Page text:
Sunday sees Jurgen Klopp mark his two-year anniversary as Liverpool manager, having replaced Brendan Rodgers on October 8, 2015.
Here’s a look at the German’s first 24 months in charge.
Klopp has opted for evolution rather than revolution, reflected in the fact 15 of the players he has used this season were inherited from Rodgers (not including Nathaniel Clyne and Adam Lallana, who have been injured).
Three of those – Dejan Lovren, Alberto Moreno and Clyne (when fit) would make up his first-choice defence.
He has more depth among his goalkeepers than before and has considerably improved the forward line. The departments in between still require some work, however.
Ten major signings have been made during Klopp’s tenure: of those Sadio Mane has been the one stand-out success.
Summer signing Mohamed Salah has shown early signs he could follow suit but fellow new arrivals Andrew Robertson, Dominic Solanke and Alex Oxlade-Chamberlain have not really had chance to stake their claims.
Last season’s signings midfielder Georginio Wijnaldum and defender Joel Matip have been inconsistent.
A deal, which on paper looks a good one, has been done to bring in highly-rated RB Leipzig midfielder Naby Keita next summer but it is probably the signing Klopp could not get done – that of Southampton centre-back Virgil van Dijk – which has been the most talked about.
Klopp has blooded a number of youngsters from the club’s academy. Some of it was more out of necessity rather than design as two busy Januarys meant he had to dip into the reserves for cup competitions.
It was not without merit, however, as it gave chances to the likes of Ben Woodburn – who became the club’s youngest scorer with a goal in the League Cup and has gone on to become a senior Wales international aged just 17 – Sheyi Ojo, Ovie Ejaria and Trent Alexander-Arnold.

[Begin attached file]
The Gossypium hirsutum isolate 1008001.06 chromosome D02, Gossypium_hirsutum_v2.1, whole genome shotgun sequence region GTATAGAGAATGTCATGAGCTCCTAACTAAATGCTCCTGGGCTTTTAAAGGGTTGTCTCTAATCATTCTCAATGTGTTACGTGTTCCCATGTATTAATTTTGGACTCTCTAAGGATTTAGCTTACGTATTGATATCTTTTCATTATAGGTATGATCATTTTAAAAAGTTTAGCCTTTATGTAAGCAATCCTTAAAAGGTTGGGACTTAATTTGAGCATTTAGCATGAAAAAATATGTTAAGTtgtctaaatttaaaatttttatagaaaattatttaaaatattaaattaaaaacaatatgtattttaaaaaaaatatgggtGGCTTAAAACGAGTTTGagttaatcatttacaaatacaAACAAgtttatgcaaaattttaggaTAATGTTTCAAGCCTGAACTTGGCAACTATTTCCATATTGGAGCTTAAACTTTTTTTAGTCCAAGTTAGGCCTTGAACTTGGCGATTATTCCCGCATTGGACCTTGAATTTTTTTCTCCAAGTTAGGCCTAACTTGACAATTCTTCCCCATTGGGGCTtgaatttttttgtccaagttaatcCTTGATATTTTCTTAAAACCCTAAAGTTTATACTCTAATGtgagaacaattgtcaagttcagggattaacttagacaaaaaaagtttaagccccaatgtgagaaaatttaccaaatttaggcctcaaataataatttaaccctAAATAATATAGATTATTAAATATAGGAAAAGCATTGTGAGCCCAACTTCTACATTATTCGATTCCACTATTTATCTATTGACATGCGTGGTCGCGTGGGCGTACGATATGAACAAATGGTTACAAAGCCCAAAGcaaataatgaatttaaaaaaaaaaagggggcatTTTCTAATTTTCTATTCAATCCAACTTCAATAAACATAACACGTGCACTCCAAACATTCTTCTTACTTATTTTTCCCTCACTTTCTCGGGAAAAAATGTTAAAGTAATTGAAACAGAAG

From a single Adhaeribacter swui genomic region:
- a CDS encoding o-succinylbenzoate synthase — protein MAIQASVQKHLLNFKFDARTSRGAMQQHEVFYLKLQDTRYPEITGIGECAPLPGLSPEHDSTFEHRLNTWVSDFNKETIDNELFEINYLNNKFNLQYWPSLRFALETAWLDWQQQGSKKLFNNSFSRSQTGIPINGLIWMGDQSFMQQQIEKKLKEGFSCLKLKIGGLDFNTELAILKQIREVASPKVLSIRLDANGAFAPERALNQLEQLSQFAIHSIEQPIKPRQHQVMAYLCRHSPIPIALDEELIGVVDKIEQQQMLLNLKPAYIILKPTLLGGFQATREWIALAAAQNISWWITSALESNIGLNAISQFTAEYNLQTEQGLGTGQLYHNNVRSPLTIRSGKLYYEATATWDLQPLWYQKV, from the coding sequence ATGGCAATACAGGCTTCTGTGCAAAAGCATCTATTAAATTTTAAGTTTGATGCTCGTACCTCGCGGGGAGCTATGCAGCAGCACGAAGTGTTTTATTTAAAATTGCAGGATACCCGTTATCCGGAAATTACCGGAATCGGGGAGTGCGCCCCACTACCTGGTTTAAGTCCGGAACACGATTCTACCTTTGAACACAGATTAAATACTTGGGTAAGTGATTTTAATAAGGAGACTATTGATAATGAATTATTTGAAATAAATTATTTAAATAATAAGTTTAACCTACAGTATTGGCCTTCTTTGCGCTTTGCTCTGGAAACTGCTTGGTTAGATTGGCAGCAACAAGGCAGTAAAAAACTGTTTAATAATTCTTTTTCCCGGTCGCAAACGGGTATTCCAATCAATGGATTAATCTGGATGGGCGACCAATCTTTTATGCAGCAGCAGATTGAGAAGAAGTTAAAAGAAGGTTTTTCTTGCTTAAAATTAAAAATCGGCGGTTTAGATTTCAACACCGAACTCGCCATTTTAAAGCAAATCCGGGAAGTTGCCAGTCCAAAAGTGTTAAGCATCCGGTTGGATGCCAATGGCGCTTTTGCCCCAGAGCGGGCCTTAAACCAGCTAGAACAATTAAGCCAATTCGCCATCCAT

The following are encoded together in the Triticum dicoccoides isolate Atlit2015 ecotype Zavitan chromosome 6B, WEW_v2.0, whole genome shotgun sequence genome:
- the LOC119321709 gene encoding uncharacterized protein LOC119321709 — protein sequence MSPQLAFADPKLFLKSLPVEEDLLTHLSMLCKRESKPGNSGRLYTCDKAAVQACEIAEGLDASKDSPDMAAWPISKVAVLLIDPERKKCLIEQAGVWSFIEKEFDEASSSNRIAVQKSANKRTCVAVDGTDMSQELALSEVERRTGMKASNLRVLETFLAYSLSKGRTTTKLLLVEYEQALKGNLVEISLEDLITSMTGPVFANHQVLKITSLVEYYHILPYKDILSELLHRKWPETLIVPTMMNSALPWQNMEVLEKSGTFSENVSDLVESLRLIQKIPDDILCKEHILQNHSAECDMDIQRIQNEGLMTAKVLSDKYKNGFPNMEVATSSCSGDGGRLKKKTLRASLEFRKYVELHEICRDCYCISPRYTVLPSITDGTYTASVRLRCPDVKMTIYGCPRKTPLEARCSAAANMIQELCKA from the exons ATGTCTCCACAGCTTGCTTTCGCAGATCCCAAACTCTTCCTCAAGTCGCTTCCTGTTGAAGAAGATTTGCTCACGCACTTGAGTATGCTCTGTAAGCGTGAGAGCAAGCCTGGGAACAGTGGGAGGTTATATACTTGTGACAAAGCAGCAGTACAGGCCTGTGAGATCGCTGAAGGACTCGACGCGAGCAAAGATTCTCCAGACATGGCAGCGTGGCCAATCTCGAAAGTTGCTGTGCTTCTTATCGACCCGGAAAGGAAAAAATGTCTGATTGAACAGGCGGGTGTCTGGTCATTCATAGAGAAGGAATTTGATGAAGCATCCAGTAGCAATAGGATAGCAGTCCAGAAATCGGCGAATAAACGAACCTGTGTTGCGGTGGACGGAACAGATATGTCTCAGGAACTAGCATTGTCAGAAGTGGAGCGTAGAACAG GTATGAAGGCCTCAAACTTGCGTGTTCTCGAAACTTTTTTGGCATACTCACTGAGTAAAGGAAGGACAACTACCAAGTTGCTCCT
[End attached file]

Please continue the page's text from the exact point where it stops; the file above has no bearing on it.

Of those the latter is currently enjoying an extended run in the first team to cover Clyne’s injury.
The high-tempo, aggressive pressing and pacy counter-attacks synonymous with Klopp took a while to implement, but the tactics were at their most effective 12 months ago when Liverpool blitzed teams on their way to briefly topping the Premier League last November.
However, opponents began to work them out in the second half of the campaign, sitting deep to make things difficult, and it posed some testing questions.
Although this season Liverpool have shown flashes of replicating that form, crucially they have not been able to convert chances.
Your September Goal of the Month 🔴 pic.twitter.com/gL683Ll13s
— Liverpool FC (@LFC) October 6, 2017
Four months after taking over Klopp guided the team to the League Cup final where they were unlucky to lose on penalties to Manchester City.
A thrilling 4-3 home Europa League win over Klopp’s former club Borussia Dortmund felt like a watershed but despite reaching the final and leading at half-time, a second-half collapse saw them lose 3-1 to Sevilla.